This year’s GonzoFest kicked off with an evening at the museum on the 19th of July (a day after Thompson’s birthday). The festivities included a panel discussion between Juan Thompson and Whitehead, moderated by WFPL President Stephen George. The Curator, Erika Holmquist-Wall, gave a gallery talk alongside Dr. Rory Feehan.

Flying into Louisville for the first time, Feehan said, “I saw that flat, green land. It was like Ireland in the sun.” Not unlike Kentucky, said Feehan, Ireland is known for whiskey and horse racing. Not unlike Louisville, Dublin had a contentious relationship with its own James Joyce, who is now very celebrated.

Thompson died over a dozen years ago, which for a historian, is no time at all. Already, though, there has been significant renewed interest and engagement with Thompson’s work. “In the last 15 years there has been an explosion of research papers,” said Feehan. As the Gonzoville movement builds momentum and academics fine-tune theories, reframing Thompson’s situation in literature, it makes sense to start defining his place in his hometown, too.

The goal, said Whitehead, is to have a permanent place for all things Hunter S. Thompson. A place that can showcase, and maintain, all of his personal archives.

There are many parties interested in the Thompson archives, and where they’ll eventually come to rest. (Johnny Depp owns a portion.) Will a multi-million dollar facility, like the Muhammad Ali Center, ever be built for them in Louisville? Right now it seems unlikely. But, as Lindenberger said, “If anybody can do it, Ron would pull it together.”

Ron Whitehead—the Outlaw Poet, as he calls himself—will be 69 years old this November. He cares deeply about Thompson’s work, and giving him his proper due in Louisville. He’s also ready to pass the torch. “I’ve been doing this for 25 years,” said Whitehead. “Juan [Thompson] has moved to town. I’m turning this all over to him. Everybody knows that I’m going to stay on top of whatever is going on. I’ll work behind the scenes, but 25 years is enough. This is an ending and a beginning.”

To read the full article on GQ.com click here


15 Years – Remembering Dr. Hunter S. Thompson (July 18th 1937 – February 20th 2005)


Photo Credit: David Hiser (see bottom of post for more details)


Hard to believe that today marks the 15th anniversary of Hunter’s death. I was studying at Regis University in Denver when I learned that he had taken his life at his beloved Owl Farm in Woody Creek. The timing was weird, I had only been talking about him with some friends the previous night in the Hilltop Bar, the favourite watering hole for Regis students and assorted colorful characters that lived near the university. It was the kind of establishment that you could well imagine Hunter holding court, full of weirdness, laughter and an eclectic mix of Americana on the jukebox. The recent election was on everyone’s mind, someone mentioned Hunter and I told them he had been writing about it for ESPN. His most recent column, and what would be sadly his last, involved a conversation he had with Bill Murray, a fellow Regis alumni (and Hilltop!), in which Hunter discussed a new sport he had invented – Shotgun Golf. One of my friends remarked that it was a miracle that Hunter hadn’t shot himself by now. That was February 19th.  Like Hunter, the bar is gone now too.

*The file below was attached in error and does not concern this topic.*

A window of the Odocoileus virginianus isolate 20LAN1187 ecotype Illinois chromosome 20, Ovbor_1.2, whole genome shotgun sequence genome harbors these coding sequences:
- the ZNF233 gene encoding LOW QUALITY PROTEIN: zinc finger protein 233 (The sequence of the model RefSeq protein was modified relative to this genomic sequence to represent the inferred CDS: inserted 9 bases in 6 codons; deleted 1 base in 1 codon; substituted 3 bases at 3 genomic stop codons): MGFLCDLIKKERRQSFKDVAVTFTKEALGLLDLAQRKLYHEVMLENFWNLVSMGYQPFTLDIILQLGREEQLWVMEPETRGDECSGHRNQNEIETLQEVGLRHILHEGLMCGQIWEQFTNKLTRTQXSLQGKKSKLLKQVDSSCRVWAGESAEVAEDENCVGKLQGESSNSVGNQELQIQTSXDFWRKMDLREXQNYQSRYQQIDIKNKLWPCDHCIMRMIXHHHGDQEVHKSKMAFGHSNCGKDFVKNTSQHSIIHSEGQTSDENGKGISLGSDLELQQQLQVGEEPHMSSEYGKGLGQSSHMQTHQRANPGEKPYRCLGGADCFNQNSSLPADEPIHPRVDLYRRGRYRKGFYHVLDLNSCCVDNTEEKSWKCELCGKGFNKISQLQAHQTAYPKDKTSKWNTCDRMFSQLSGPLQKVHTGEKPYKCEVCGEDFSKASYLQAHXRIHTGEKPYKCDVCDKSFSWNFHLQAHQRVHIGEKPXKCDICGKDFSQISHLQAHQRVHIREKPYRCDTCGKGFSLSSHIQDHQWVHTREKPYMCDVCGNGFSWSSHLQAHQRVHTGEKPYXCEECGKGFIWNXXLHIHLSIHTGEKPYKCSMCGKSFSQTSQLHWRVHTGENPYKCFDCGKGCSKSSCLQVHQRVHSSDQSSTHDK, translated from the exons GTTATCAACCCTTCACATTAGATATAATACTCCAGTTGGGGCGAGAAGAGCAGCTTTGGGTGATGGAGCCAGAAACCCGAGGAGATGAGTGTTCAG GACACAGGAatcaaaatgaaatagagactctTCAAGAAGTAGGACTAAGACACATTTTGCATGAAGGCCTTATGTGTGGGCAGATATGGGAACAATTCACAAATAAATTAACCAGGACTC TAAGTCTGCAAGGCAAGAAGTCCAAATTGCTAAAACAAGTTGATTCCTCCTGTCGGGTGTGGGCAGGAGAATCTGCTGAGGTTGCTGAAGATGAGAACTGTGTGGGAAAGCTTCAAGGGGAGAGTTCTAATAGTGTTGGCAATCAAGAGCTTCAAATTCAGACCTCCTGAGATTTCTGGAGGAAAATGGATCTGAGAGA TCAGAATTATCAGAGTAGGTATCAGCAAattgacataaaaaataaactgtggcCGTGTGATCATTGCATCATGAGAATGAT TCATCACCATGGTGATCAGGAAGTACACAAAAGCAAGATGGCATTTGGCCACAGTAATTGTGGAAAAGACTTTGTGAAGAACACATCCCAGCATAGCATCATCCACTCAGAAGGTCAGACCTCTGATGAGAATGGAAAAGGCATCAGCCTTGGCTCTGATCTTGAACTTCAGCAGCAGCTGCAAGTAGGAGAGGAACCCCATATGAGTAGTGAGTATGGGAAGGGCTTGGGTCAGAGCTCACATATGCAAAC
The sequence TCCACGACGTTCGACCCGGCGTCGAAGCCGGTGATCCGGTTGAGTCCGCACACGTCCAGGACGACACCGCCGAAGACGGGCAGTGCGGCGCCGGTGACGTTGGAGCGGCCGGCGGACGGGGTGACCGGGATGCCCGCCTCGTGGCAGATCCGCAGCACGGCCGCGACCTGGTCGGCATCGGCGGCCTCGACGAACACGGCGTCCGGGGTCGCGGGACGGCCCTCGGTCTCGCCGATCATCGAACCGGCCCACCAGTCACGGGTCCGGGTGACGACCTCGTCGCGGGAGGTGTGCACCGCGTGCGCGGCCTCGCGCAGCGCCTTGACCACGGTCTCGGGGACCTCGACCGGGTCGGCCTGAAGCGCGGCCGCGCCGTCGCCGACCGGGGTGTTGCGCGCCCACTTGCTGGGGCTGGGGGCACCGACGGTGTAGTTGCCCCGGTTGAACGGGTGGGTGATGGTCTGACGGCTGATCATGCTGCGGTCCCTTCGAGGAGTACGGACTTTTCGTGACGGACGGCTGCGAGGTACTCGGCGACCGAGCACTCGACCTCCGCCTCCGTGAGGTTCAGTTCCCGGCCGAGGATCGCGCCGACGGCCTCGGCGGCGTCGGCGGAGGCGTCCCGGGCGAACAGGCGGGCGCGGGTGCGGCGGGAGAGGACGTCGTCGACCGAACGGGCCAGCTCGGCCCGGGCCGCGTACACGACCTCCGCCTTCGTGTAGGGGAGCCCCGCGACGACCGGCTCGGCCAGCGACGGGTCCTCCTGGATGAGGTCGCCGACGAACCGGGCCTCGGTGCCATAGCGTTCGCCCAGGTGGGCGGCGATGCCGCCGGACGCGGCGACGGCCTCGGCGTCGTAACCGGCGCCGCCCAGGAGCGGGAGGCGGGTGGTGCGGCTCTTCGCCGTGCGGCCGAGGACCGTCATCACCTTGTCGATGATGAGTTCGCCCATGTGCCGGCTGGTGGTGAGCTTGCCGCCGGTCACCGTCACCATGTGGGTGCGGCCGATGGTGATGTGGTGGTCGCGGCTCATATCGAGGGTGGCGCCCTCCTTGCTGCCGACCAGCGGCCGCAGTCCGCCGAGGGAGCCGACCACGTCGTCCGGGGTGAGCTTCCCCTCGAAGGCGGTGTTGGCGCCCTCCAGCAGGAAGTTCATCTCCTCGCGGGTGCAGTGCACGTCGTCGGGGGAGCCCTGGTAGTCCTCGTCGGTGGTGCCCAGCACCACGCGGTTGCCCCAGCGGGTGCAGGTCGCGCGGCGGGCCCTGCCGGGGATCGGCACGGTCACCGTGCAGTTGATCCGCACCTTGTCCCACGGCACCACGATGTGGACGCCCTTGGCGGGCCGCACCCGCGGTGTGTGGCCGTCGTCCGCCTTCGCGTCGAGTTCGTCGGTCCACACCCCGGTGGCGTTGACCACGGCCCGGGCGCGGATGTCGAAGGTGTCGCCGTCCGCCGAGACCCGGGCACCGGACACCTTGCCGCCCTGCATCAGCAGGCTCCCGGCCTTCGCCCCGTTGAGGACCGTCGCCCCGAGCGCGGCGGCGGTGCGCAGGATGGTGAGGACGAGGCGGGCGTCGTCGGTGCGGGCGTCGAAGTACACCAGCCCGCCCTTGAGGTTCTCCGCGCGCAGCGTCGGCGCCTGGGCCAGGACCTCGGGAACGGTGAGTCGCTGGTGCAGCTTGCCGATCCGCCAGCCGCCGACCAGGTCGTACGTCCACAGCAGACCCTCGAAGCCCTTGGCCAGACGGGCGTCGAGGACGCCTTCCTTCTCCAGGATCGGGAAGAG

I had tried to visit Woody Creek in October of 2004 in the hope of running into The Good Doctor himself, urged on by Professor Daryl Palmer, my English Literature teacher at Regis University. He had encouraged me to write my final year dissertation on Hunter and his work. It would be great if I could score an interview, no matter how unlikely.  The trip was nothing short of a disaster, I had set off on a whim one weekend close to Halloween with some friends and needless to say we were totally unprepared for the dramatic and unpredictable mountain weather. Somewhere around Breckenridge we pulled off the highway to visit a lookout point for a short rest from the road. Within minutes of our detour a massive blizzard descended and trapped us on the mountainside for the night. I had brought with me a gift for Hunter that I picked up in Heathrow Airport, a bottle oi absinthe, the first bottle of which had supposedly been sold to one Johnny Depp who had also bought it for his good friend – Hunter S. Thompson. I figured it would be my trump card to lure him out of Owl Farm, if not I’d leave it outside his front gate and hope that he got it. Only a fool would dare to enter Owl Farm uninvited.

We barely made it through the night. The temperature plunged well below zero and I thought we were going to freeze to death at the side of the mountain. I can’t remember why we couldn’t rely on the heater in the car but there was some sort of problem. The absinthe was cracked open and consumed. By the morning we looked and felt like slightly warmed up death. We also had altitude sickness. We slid down the road towards Breckenridge for some breakfast and much coffee. Woody Creek was another few hours up the road, at an even higher elevation. We quickly concluded that only a goddamn lunatic would live in such a place and that it would be better to return in the spring or summer when it was more hospitable.

Sadly that was never to happen. George W. Bush got re-elected, the mood everywhere turned foul. Football season was over.

When news of Hunter’s death broke I was saddened but not entirely surprised. Friends dropped by my dorm room to see if I had heard, they all knew I loved his writing. As I was walking across the quad, I ran into Professor Palmer.

“You jinxed him!” he shouted upon spotting me. “Now you have to write about him.”